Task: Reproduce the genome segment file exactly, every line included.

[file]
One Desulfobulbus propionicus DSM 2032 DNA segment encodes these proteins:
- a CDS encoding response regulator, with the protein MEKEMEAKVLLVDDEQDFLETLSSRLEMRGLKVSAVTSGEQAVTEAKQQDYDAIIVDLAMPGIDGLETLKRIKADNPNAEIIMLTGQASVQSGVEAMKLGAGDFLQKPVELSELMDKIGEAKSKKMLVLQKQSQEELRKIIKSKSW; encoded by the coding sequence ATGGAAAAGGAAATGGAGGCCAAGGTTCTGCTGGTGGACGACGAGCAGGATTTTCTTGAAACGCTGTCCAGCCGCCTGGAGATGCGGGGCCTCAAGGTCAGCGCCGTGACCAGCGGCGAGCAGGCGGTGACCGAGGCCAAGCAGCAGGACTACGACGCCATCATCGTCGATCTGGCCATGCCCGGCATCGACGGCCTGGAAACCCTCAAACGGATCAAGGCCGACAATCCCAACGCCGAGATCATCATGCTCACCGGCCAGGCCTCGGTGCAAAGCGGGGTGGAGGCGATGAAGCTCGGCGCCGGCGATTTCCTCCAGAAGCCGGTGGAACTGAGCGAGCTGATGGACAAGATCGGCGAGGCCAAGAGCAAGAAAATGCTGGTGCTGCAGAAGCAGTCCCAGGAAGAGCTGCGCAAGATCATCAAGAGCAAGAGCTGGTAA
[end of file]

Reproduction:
One Desulfobulbus propionicus DSM 2032 DNA segment encodes these proteins:
- a CDS encoding response regulator, with the protein MEKEMEAKVLLVDDEQDFLETLSSRLEMRGLKVSAVTSGEQAVTEAKQQDYDAIIVDLAMPGIDGLETLKRIKADNPNAEIIMLTGQASVQSGVEAMKLGAGDFLQKPVELSELMDKIGEAKSKKMLVLQKQSQEELRKIIKSKSW; encoded by the coding sequence ATGGAAAAGGAAATGGAGGCCAAGGTTCTGCTGGTGGACGACGAGCAGGATTTTCTTGAAACGCTGTCCAGCCGCCTGGAGATGCGGGGCCTCAAGGTCAGCGCCGTGACCAGCGGCGAGCAGGCGGTGACCGAGGCCAAGCAGCAGGACTACGACGCCATCATCGTCGATCTGGCCATGCCCGGCATCGACGGCCTGGAAACCCTCAAACGGATCAAGGCCGACAATCCCAACGCCGAGATCATCATGCTCACCGGCCAGGCCTCGGTGCAAAGCGGGGTGGAGGCGATGAAGCTCGGCGCCGGCGATTTCCTCCAGAAGCCGGTGGAACTGAGCGAGCTGATGGACAAGATCGGCGAGGCCAAGAGCAAGAAAATGCTGGTGCTGCAGAAGCAGTCCCAGGAAGAGCTGCGCAAGATCATCAAGAGCAAGAGCTGGTAA